You are currently browsing the daily archive for 13/03/2012.

Next in our series is Carenza Lewis, probably best publicly known for her TV work including appearances in Time Time, House Detectives and Michael Wood’s Story of England.

Brief Bio:

Interested in archaeology since childhood, Carenza Lewis graduated from Girton College, Cambridge in Arch and Anth and then went to work as an archaeological investigator for the Royal Commission on the Historical Monuments of England. In 1993, she was asked to be part of the first Time Team, a new TV series that had then just been commissioned by Channel 4. In 2004, Carenza left the series and began working for the University of Cambridge, combining lecturing in Medieval Archaeology with setting up a new outreach and widening participation programme. This now includes the ‘Higher Education Field Academy’, which brings together research and outreach, aiming to raise the academic aspirations and achievements of young people via active, individual involvement in new university excavation and research into the origins and development of rural settlement.

The 10 Questions:

What sparked your interest in Archaeology?

I was interested in dinosaurs as a child and used to go fossil hunting in the fields around the Norfolk farm where I grew up.

How did you get started?

I went on a dig at Vindolanda on Hadrian’s Wall, then on to do a degree in archaeology at Cambridge, and then a post as an investigator for the Royal Commission on the Historical Monuments of England (RCHME) – now part of English Heritage

Who has most influenced your career?

Hmm, difficult, as my career has been very varied and involved working in different sectors with very different people. Probably Professor Christopher Dyer.

Which has been your most exciting project to date?

The Higher Education Field Academy programme, I think, because it’s given thousands of teenagers the chance to raise their aspirations through archaeological excavation.

What is your favourite British archaeological site… and why?

That’s REALLY difficult – there are so many. But if I had to choose one (and I guess I do!), then probably Avebury in Wiltshire – I used to live nearby, and went there frequently, but also worked on the survey of it with RCHME and filmed it for a TV series a few years ago as well, so it’s meant a lot to me in different ways. It’s got so much going for it – it’s an amazingly impressive piece of engineering (the photos of the ditch sections under excavation are still almost unbelievable); it’s had some fantastic archaeological investigations carried out on it and been studied by some of the best archaeological brains, but still remains mysterious; and it’s a fantastic multi-period site, which is always interesting, but at Avebury, with the village inside the henge it’s impossible not to get drawn into wondering what medieval communities thought of the standing stones, banks and ditches encircling them – the meaning behind the position of the church in relation to the henge has alway intrigued me! Plus it’s a beatiful archaeological site with a pub inside it!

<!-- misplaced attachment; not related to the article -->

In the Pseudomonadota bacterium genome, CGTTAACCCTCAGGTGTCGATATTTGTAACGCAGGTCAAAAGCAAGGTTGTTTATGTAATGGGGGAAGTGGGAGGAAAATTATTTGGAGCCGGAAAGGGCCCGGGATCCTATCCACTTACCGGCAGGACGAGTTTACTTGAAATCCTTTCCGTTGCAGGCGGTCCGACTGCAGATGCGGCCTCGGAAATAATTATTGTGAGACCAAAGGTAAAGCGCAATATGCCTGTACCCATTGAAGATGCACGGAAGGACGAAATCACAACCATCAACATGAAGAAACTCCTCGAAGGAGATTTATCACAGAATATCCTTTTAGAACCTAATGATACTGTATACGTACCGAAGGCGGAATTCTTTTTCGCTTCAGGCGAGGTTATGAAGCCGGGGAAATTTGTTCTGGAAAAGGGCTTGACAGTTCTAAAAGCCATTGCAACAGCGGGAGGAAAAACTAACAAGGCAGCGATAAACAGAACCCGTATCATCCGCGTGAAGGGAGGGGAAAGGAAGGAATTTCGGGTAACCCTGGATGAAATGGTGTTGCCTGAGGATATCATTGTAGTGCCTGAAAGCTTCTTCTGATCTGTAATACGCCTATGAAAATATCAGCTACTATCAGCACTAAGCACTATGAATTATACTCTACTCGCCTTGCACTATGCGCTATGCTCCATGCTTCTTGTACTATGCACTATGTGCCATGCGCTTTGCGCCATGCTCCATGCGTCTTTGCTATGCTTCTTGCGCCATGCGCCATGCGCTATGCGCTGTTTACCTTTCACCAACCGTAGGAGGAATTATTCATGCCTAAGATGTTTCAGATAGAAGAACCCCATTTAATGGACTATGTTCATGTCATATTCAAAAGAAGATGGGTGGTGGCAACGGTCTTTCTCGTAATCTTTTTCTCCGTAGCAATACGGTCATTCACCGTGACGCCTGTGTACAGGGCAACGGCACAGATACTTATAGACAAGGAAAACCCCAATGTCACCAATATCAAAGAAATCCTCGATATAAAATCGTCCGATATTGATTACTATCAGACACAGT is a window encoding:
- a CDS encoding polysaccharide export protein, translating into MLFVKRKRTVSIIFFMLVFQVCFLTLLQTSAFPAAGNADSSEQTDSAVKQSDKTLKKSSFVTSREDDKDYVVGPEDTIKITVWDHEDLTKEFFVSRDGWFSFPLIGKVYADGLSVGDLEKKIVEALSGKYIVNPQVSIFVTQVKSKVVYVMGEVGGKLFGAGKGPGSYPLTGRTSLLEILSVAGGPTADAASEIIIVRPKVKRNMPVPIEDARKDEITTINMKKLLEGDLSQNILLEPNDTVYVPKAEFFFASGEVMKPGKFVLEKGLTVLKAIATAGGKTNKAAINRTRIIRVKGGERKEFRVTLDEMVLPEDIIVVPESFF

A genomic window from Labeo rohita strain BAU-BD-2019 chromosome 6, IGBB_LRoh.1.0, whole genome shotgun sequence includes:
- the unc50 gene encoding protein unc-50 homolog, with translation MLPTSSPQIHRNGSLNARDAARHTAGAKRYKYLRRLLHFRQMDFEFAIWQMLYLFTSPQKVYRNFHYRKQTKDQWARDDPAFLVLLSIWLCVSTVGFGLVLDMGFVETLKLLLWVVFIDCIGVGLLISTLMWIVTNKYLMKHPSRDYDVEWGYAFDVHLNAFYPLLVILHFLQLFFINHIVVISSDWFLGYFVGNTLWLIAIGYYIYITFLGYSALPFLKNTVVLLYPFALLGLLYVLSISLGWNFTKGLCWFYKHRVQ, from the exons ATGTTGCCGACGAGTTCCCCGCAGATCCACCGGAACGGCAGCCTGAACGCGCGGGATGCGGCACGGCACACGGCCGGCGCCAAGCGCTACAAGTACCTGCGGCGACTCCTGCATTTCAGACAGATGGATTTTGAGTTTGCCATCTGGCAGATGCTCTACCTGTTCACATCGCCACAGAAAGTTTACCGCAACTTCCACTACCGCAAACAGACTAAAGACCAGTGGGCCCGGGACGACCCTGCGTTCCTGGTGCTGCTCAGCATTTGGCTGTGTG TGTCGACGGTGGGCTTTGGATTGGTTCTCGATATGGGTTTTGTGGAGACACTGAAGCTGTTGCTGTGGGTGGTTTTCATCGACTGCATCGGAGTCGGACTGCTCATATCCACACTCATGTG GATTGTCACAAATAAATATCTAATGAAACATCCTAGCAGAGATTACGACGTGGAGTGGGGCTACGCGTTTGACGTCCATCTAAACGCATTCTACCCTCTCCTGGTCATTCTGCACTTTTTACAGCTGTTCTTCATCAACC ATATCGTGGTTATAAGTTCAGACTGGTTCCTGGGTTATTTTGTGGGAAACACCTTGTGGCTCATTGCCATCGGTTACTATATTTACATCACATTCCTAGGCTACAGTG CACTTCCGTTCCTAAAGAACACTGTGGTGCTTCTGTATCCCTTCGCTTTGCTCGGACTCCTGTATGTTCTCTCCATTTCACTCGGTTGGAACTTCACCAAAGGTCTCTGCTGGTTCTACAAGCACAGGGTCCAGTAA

What is your biggest archaeological/heritage regret?

Currently, that we didn’t manage to find out more about the context of the Staffordshire Hoard – it’s still so tantalising. Otherwise, that so many archaeological sites got ransacked in the pre-modern era and not recorded properly (or at all!).

If you could change one thing about current heritage protection legislation, what would it be?

To make it a legal requirement that all archaeological remains threatened by development should be investigated and recorded appropriately at the cost of the developer.

If you were able to address Parliament for 30 seconds on archaeology what would you say?

That archaeology – including hands-on excavation where possible – should be an integral part of the secondary school curriculum. All my experience has shown that it’s an immensely effective way of providing genuinely inspiring learning for history, geography and science, and that this sort of experience which enthuses and empowers children by enabling them to make new discoveries for themselves which are valuable to others, revitalises children’s enthusiasm for learning generally in a way that nothing else can match. We’ve seen it happen thousands of times…

If your career hadn’t worked out, what would you be doing now?

I’ve no idea – at no stage in my rather varied career to date did I ever anticipate what would happen next, so I certainly can’t imagine what else might have happened had things turned out very differently. It would depend at which stage it had gone wrong…

Away from the ‘day job’, how do you relax?

With a young-ish family as well as my work, I don’t get much time for relaxing these days!

Once again, our thanks go to Carenza for taking part in the series.

Earlier entries in this series:


March 2012

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